corner graphic   Hi,    
ver. 2.0.19.10.19
Finding the new version too difficult to understand? Go to classic.studylight.org/

Bible Commentaries

Gary H. Everett's Study Notes on the Holy Scriptures
Numbers

Chapter 1 Chapter 2 Chapter 3 Chapter 6
Chapter 7 Chapter 9 Chapter 10 Chapter 11
Chapter 12 Chapter 13 Chapter 14 Chapter 15
Chapter 16 Chapter 17 Chapter 18 Chapter 20
Chapter 21 Chapter 22 Chapter 23 Chapter 24
Chapter 25 Chapter 26 Chapter 27 Chapter 29
Chapter 30 Chapter 31 Chapter 32 Chapter 33
Chapter 35 Chapter 36

Book Overview - Numbers

by Gary H. Everett

STUDY NOTES ON THE HOLY SCRIPTURES

Using a Theme-based Approach

to Identify Literary Structures

By Gary H. Everett

THE BOOK OF NUMBERS

January 2013Edition

All Scripture quotations in English are taken from the King James Version unless otherwise noted. Some words have been emphasized by the author of this commentary using bold or italics.

All Old Testament Scripture quotations in the Hebrew text are taken from Biblia Hebraica Stuttgartensia: With Westminster Hebrew Morphology, electronic ed, Stuttgart; Glenside PA: German Bible Society, Westminster Seminary, 1996, c 1925, morphology c 1991, in Libronix Digital Library System, v 21c [CD-ROM] Bellingham, WA: Libronix Corp, 2000-2004.

All New Testament Scripture quotations in the Greek text are taken from Greek New Testament, Fourth Revised Edition (with Morphology), eds. Kurt Aland, Matthew Black, Carlo M. Martini, Bruce M. Metzger, M. Robinson, and Allen Wikgren, Stuttgart: Deutsche Bibelgesellschaft (United Bible Societies), c 1966, 1993, 2006, in Libronix Digital Library System, v 21c [CD-ROM] Bellingham, WA: Libronix Corp, 2000-2004.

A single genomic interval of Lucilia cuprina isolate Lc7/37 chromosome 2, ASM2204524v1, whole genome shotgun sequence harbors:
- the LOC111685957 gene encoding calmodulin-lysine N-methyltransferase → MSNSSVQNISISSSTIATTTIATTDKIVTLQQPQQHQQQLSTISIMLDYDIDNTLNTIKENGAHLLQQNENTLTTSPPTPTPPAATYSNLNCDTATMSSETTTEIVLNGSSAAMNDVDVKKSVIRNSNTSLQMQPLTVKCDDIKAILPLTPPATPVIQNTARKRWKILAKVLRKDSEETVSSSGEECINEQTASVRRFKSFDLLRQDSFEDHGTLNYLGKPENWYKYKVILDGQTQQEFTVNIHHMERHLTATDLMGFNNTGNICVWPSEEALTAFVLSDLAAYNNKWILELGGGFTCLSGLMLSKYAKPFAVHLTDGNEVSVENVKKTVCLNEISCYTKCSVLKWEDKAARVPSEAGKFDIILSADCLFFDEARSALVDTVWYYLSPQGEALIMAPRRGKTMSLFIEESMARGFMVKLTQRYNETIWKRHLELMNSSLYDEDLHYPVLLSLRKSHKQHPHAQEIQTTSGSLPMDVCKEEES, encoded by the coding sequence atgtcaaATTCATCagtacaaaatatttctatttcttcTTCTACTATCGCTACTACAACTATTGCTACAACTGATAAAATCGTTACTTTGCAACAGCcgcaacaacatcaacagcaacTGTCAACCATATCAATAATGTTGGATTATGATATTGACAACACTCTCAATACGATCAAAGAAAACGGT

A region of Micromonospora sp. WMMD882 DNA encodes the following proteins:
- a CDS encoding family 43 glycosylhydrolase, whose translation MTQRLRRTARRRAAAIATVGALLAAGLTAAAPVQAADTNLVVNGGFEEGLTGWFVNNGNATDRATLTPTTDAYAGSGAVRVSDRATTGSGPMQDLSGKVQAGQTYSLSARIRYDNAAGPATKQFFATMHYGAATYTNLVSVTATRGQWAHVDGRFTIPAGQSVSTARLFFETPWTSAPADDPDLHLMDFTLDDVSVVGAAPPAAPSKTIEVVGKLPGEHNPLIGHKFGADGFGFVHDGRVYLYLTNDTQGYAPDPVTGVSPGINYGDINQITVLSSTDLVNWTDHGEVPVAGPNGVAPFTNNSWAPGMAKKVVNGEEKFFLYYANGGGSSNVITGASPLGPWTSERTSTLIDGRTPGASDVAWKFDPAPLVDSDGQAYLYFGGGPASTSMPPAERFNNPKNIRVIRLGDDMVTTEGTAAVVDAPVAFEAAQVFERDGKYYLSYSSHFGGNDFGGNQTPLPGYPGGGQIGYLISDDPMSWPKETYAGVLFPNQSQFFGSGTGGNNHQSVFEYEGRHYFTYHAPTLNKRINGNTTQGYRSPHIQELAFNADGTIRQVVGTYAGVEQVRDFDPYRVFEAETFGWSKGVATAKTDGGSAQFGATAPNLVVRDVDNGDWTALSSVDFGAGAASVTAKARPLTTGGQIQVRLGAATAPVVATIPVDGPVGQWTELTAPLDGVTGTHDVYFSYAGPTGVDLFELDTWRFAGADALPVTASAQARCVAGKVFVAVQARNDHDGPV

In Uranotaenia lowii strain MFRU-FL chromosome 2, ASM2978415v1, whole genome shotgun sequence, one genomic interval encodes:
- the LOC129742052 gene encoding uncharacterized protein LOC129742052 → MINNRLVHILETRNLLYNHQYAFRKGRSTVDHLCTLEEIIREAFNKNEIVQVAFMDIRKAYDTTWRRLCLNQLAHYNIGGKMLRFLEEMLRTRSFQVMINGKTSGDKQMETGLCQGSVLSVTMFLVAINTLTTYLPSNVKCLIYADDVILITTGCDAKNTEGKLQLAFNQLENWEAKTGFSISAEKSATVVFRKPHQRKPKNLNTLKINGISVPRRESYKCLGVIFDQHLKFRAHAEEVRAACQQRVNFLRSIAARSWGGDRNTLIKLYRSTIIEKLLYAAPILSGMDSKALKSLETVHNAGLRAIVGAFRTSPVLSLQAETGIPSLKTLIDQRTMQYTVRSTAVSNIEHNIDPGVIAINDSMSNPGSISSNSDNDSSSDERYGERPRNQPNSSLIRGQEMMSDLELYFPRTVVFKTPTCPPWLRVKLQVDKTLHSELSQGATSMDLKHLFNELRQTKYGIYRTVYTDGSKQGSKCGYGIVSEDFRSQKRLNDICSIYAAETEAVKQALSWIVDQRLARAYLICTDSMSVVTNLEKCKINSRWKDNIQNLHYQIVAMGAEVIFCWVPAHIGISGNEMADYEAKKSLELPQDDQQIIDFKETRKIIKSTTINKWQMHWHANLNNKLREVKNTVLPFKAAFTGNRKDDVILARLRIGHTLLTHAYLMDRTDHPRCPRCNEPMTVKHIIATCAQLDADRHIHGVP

All Hebrew and Greek text for word studies are taken from James Strong in The New Strong"s Dictionary of Hebrew and Greek Words, Nashville: Thomas Nelson, c 1996, 1997, in Libronix Digital Library System, v 21c [CD-ROM] Bellingham, WA: Libronix Corp, 2000-2004.

The Crucifixion image on the book cover was created by the author's daughter Victoria Everett in 2012.

Gary H. Everett, 1981-2013

All rights reserved. No part of this work may be reproduced, stored, or transmitted in any form without prior permission of the author.

Foundational Theme - The Lord God is the One, True God

Hear, O Israel: The LORD our God is one LORD.

Deuteronomy 6:4

Structural Theme - Israel's Perseverance in the Wilderness

There hath no temptation taken you but such as is common to man:

but God is faithful, who will not suffer you to be tempted above that ye are able;

but will with the temptation also make a way to escape, that ye may be able to bear it.

1 Corinthians 10:13

Imperative Theme - Israel's Labour to Enter into Rest

For we are made partakers of Christ,

if we hold the beginning of our confidence stedfast unto the end;

Hebrews 3:14

Let us labour therefore to enter into that rest,

lest any man fall after the same example of unbelief.

Hebrews 4:11

INTRODUCTION TO THE BOOK OF NUMBERS